“The horse I bet on was so slow, the jockey kept a diary of the trip.” — Henny Youngman
I grew up watching The Tonight Show with Johnny Carson. I loved seeing the big name comedians like Rodney Dangerfield, Don Rickles, Shecky Greene (although I didn’t get a lot of his material) and the “King of the One-Liners” – Henny Youngman. Henny would part the multi-colored curtains of Johnny’s stage and, with his signature prop violin in hand, proceed to deliver a rapid-fire barrage of jokes about his wife, his doctor, his brother-in-law, the trash collectors and anyone else he could poke fun at. Everyone was fair game and no one was sacred. “My wife dresses to kill. She cooks the same way.” he would say. He’d follow that with “I told the doctor I broke my leg in two places. He told me to quit going to those places.” Henny would wrap up his five minute routine at center stage and then sidle up to the sofa. Then, instead of allowing Johnny to interview him, Henny would deliver another three minutes of material until Johnny and the studio audience were rolling on the floor with laughter.
When I was a junior in high school I met and began dating Henny Youngman’s niece, Janey. We met at a party and dated for several months. I eventually took her to my Junior Prom. One day when I was at Janey’s house, I overheard her mother on the telephone, having a typical Northeast Philadelphia Jewish-intoned conversation. “So, how’s Sadie?,” she inquired, dragging “Sadie” out to a very nasally six syllables. She continued, “When? Oh, this weekend? That’ll be nice.” She wrapped up the call with a few drawn-out “goodbye”s and “see-ya-later”s. Hanging up the phone, she turned to Janey’s father and told him that Henny was coming to Starr’s, a nightclub in Philadelphia’s Old City section. Starr’s was an early venture owned by future restaurant impresario Stephen Starr. Janey’s dad stared off in thought for a moment and suddenly said, “Let’s go see him.” Then, he looked at me and said “Let’s ALL go see him!” “Cool!,” I thought.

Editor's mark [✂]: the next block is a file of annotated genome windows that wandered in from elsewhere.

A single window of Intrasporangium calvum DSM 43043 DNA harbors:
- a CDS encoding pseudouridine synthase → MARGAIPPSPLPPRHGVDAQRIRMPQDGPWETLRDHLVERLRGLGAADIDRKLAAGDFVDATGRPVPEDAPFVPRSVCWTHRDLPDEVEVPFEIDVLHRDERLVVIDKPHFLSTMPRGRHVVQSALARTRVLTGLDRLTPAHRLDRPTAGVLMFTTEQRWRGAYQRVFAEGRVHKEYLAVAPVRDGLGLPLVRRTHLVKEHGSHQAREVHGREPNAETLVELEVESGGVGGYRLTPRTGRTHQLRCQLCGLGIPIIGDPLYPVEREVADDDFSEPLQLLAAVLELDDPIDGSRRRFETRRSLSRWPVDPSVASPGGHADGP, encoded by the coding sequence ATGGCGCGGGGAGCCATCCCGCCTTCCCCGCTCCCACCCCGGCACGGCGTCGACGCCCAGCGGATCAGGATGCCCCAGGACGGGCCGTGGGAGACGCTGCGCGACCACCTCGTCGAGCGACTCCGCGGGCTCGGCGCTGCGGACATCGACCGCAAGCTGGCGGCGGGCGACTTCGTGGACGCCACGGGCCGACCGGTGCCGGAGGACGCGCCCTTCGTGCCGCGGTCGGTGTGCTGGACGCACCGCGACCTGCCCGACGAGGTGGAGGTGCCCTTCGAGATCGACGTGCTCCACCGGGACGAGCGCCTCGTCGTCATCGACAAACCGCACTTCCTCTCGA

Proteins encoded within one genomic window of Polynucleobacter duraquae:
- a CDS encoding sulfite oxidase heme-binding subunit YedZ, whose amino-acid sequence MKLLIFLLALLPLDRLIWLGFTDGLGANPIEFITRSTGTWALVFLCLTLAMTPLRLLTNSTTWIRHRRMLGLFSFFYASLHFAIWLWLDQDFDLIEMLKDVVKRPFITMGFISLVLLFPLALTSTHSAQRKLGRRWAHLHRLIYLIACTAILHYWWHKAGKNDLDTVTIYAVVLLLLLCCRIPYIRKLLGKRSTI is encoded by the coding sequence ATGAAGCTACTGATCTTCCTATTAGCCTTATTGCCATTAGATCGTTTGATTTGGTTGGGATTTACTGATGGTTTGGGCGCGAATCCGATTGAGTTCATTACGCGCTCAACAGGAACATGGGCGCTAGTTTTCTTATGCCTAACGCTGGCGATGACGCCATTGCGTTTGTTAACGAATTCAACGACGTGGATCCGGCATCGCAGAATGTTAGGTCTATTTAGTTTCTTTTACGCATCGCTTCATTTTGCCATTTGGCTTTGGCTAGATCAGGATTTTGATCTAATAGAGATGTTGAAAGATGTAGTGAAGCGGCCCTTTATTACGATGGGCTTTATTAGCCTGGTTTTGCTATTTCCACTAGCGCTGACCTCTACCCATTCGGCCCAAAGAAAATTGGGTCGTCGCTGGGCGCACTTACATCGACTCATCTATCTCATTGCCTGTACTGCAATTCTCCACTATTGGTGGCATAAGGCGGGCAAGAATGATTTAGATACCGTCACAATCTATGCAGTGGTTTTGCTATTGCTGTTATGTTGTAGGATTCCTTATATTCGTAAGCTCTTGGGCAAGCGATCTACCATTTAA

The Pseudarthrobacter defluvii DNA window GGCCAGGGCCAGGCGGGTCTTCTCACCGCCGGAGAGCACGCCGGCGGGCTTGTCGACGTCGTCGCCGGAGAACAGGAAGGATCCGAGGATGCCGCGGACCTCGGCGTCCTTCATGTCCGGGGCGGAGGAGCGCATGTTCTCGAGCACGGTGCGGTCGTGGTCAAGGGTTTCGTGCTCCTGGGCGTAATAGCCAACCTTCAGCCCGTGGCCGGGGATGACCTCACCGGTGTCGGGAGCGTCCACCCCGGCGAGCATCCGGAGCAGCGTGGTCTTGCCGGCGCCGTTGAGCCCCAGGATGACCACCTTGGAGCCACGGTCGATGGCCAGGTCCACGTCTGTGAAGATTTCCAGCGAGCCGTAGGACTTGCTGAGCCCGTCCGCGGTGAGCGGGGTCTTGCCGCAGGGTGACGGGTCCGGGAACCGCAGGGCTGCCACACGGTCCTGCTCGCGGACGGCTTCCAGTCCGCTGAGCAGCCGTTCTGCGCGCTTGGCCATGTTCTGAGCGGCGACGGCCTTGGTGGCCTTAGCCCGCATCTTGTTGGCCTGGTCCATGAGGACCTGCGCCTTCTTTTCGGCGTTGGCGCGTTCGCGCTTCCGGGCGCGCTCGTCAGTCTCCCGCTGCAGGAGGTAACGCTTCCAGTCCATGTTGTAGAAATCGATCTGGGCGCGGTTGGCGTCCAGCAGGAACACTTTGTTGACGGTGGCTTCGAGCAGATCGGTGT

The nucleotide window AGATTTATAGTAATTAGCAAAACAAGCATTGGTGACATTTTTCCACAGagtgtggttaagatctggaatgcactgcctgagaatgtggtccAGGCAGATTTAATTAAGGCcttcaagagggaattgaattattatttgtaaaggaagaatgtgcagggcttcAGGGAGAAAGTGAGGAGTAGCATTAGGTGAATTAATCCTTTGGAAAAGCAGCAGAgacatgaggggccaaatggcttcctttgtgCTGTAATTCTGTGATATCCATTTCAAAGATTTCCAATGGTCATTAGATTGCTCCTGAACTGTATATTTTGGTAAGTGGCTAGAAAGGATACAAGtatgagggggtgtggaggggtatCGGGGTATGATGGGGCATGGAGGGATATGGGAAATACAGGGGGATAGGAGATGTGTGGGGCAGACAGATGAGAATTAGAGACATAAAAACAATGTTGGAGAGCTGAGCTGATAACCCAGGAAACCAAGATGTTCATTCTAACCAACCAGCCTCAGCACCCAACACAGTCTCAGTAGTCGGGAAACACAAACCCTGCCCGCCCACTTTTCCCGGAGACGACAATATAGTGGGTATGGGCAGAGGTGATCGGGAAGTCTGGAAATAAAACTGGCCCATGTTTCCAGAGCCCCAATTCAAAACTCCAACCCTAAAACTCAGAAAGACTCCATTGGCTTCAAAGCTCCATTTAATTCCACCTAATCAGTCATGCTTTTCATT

When the weekend arrived, I piled into a car with Janey, her parents and her little brother and headed downtown. We pulled into an empty parking space on Second Street — right in front of Starr’s. Janey’s mother informed the guy at the door that she was family and we were led to a stageside table. It was not as glamorous as it sounds. Starr’s was just a bit larger than a good-sized walk-in closet. Janey’s parents ordered cocktails and those of us under 21 had Cokes. Soon, the lights dimmed and out to the tiny staged walked Henny Youngman. Henny Youngman! Right there! A foot away from me! This was so cool!
Just like I had seen a million times on late-night television, Henny Youngman rattled off joke after joke after joke. I had heard the majority of his gags before, but they were just as funny as if I was hearing them for the first time. After his set was over and the applause died down, the house lights came up and Henny Youngman — Henny fucking Youngman — joined us at our table. He kissed and exchanged pleasantries with Janey’s parents. He gave more specific details of family matters than those merely touched on in the earlier phone conversation. Then, I was introduced to Henny as Janey’s boyfriend. I was seventeen. This was Henny Youngman! I was giddy. I told him I was a big fan. He smiled half-heartedly, but said nothing. The more we chit-chatted, the more I realized that this guy had absolutely no personality. He was as electrifying and engaging as a bar of soap. No wonder he didn’t want Johnny Carson to interview him — he had nothing to say! He went outside for some air before the next show. We all followed him and we stood awkwardly silent on the Second Street sidewalk for a good, long time. Then, a man at the door signaled to Henny that it was time for his second set. He went back inside and we dutifully followed. He did the exact same act. Word for word.
Just before we left to go home, Henny took a joke book he had authored out of a duffel bag. He opened the front cover and, in a childlike scrawl, wrote: “Marry my niece Janey — Henny Youngman.” With no expression on his face, he handed the book to me and I left with my girlfriend’s family.
My admiration for Henny Youngman diminished greatly that night.
And I didn’t marry his niece Janey.